Apple is not building a car, duh
LANCE ULANOFFAug 24, 2017
I told you Apple would never build its own car.
Okay, maybe Apple wanted to. There was enough smoke around the multi-year Apple Car rumor mill to indicate a fire, somewhere, but the arguments I made in 2015 still hold true.
I outlined six reasons why Apple wouldn't build a car:
Lack of automotive expertise
Margins and dealerships
Not the Apple way
Steve Jobs was not really a car guy
As I saw it, the auto industry didn't need Apple. On the whole, it wasn't struggling: It has success, competition, innovation, and a thriving self-driving car race. The workforce and supply chain would be difficult if not impossible to control and Apple's lack of experience in this area meant it would have to learn a ton before it could even catch up to other companies -- even upstarts like Tesla, who are already building and selling the cars of the future.
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When Apple started Project Titan, I think it chose to ignore many of these realities and focused on reinventing the car experience inside and out. It seems to me that what happened along the way is that Apple ran headlong into most, if not all, of these automotive industry realities.
Apple isn't walking away from the car idea, but, as The New York Times reported on Wednesday, its ambitions are smaller and focused closer to home.
Instead of building the mythical Apple Car, Apple's making an autonomous shuttle system for its employees.
This isn't a terrible idea. Apple Park, Apple's new campus set to open this Fall, is on 175 acres. And there's still be some people working in the original campus who won't want to make the nearly mile-long trek between corporate offices.
The New York Times reports that Apple is testing but has not deployed this self-driving shuttle service, but I think I've seen the van, or something very nearly like it.
Earlier this year, an eagle-eyed Mashable employee spotted Apple's Maps Car driving through the streets of New York. It's festooned with LIDAR, ostensibly to capture street-level 3D imagery. However, LIDAR is a key component of self-driving vehicles, giving them the ability to see streets, other cars, people and more. In the photos, it almost looks like the driver is not holding the steering wheel, but that may just have been wishful thinking.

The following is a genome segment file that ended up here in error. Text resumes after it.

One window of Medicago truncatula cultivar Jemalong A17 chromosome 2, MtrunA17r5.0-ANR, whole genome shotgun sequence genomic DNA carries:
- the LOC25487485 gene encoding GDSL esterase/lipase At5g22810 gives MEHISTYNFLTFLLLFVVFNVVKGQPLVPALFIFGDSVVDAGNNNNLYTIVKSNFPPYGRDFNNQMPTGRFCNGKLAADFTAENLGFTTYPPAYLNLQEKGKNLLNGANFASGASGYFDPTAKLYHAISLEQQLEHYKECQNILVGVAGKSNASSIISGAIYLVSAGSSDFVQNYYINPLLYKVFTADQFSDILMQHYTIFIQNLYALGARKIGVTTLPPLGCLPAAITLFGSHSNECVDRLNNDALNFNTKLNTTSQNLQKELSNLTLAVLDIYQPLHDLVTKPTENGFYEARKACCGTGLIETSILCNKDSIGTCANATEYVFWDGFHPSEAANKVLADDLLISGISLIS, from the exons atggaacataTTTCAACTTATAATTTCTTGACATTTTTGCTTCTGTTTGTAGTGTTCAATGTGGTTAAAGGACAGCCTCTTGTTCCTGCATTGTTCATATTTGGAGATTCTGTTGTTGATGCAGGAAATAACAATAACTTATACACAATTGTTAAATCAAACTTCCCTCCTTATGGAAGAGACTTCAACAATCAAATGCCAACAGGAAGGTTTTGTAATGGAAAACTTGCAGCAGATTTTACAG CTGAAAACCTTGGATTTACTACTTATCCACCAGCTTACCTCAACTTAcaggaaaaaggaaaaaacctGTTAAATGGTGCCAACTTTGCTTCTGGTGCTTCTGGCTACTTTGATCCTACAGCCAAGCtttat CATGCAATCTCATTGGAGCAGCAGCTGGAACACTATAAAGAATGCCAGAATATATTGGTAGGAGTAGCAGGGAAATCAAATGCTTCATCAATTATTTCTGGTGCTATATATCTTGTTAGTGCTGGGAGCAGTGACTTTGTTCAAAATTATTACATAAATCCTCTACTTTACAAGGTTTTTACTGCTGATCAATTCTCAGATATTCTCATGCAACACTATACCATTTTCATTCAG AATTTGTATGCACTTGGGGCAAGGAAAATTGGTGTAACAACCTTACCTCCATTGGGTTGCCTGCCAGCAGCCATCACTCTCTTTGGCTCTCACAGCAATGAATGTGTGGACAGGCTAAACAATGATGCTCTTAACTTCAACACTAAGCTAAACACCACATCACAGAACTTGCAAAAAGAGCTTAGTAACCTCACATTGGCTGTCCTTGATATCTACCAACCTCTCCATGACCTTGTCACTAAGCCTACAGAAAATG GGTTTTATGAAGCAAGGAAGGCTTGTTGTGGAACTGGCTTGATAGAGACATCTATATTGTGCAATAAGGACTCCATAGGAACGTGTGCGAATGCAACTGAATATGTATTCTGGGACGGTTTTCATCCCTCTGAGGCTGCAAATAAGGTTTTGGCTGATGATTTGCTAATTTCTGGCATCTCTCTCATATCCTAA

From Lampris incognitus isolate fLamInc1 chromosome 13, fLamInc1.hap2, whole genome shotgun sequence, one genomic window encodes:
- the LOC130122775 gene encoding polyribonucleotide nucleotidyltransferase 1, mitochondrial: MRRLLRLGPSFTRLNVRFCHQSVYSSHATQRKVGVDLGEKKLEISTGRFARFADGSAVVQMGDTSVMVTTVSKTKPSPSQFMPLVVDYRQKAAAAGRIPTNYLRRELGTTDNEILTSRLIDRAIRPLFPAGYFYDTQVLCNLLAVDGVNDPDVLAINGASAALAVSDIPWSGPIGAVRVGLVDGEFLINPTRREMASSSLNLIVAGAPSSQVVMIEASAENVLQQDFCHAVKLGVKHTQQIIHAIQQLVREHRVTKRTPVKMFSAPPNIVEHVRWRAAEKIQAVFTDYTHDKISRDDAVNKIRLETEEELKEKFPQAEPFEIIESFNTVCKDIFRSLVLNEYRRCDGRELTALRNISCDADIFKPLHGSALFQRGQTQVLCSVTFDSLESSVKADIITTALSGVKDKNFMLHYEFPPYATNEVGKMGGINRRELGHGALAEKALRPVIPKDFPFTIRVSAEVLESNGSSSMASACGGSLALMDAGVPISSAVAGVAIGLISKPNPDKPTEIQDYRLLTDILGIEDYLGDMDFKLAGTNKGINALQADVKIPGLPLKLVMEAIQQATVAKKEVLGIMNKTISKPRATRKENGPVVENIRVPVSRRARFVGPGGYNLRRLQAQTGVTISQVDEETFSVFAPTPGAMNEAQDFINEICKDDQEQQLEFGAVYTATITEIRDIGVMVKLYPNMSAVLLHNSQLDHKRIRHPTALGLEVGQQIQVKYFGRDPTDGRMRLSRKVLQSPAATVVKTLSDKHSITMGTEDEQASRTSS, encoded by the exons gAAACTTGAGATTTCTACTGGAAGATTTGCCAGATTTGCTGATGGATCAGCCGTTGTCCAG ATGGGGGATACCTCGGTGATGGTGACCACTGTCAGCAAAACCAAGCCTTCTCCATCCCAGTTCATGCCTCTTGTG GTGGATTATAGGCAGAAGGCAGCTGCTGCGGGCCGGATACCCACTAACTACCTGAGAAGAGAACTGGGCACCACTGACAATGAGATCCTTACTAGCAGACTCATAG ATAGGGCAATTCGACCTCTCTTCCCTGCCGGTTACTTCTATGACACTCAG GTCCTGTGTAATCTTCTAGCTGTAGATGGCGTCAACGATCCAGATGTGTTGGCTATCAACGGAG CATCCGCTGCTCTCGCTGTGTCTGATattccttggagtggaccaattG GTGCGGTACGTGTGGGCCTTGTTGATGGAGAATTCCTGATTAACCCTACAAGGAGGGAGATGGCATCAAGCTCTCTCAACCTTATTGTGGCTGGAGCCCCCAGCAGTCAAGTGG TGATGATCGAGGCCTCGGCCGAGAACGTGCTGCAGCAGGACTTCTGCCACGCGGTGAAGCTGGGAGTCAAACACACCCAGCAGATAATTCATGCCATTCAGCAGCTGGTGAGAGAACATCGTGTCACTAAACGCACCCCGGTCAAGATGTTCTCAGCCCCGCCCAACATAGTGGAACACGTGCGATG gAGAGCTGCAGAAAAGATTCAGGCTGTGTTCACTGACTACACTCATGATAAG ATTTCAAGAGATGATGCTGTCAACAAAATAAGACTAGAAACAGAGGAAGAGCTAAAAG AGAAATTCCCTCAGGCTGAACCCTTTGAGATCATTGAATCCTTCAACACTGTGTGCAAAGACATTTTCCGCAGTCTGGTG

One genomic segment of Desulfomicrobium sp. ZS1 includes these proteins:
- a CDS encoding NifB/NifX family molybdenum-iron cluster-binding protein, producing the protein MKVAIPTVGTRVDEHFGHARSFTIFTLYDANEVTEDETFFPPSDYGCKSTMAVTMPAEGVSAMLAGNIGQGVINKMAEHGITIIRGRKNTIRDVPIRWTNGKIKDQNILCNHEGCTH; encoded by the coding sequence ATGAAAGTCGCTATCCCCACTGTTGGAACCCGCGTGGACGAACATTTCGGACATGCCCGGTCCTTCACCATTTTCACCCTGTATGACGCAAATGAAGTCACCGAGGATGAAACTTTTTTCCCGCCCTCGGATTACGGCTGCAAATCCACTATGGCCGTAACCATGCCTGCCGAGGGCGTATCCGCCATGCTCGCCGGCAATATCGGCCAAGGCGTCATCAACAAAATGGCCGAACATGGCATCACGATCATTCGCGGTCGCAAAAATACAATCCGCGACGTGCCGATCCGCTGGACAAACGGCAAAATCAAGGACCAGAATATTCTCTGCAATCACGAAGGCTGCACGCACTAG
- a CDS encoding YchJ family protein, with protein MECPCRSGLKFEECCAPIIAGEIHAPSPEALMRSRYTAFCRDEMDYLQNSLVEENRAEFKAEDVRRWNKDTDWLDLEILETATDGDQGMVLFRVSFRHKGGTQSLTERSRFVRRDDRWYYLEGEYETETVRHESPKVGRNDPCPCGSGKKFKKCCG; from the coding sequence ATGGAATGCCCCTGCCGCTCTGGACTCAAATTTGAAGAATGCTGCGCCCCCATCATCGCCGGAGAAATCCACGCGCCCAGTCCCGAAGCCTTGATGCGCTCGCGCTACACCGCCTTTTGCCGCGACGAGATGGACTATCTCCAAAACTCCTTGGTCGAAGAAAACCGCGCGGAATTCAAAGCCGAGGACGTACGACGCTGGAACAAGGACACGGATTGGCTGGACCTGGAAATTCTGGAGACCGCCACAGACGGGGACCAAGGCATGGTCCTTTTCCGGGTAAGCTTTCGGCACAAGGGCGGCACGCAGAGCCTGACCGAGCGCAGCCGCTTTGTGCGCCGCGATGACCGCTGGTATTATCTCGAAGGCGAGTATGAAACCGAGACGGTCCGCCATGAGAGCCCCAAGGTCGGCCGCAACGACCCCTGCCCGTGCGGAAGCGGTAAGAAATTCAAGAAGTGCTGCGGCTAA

Is this the mythical Apple Car?
Is this the mythical Apple Car?
IMAGE: SAM SHEFFER/MASHABLE
In any case, it is fair to assume that the Apple Shuttle could look at lot like the Apple Maps car, but with, one would hope, more windows.
I imagine it's hard for true believers to let go of the Apple Car dream.
Ever since Tim Cook took over as CEO, the company has been dogged by claims that Apple is no longer innovating. Cook rarely gets credit for revitalizing (or at least legitimizing) the smartwatch category with the Apple Watch or, this fall, entering the smart speaker market with HomePod.
For them, the Apple Car (and to a lesser extent the Apple TV set) was the great white whale. They stood on the shores, waiting for it to peak its glistening head above the waves, for Apple to do something that would justify their belief in Apple's ability to reinvent yet another major product category.
But the Apple Car idea has always been more Don Quixote than Moby Dick. It was a hapless venture reportedly beset with problems and and lack of clear direction. The windmill of a fender-to-fender Apple-built car never got closer than a hazy dot in the distance.
As I watched Apple reduce the ranks of its car project and refocus its message, I grew more convinced that Apple was adjusting its car goals in the face on intractable realities, even as others insisted that every action Apple took that even remotely related to the auto industry was a clear sign that the Apple Car project was alive and well.
But it isn't.
The Apple Car dream is dead. It lives on as the Apple Shuttle, a smaller idea that, obviously, will allow Apple to continuously test autonomy and dashboard, interior and exterior hardware and design ideas in a controlled environment. It will leave the door open for -- no, stop, not a commercial Apple Car you can buy -- integration of Apple automotive and autonomy ideas into third-party manufacturer cars and autonomous mass-transit systems.
You see, Apple does have a role to play in the car of the future, it's just not the Apple Car of the future.
Now get over it.
Is this the final word on this topic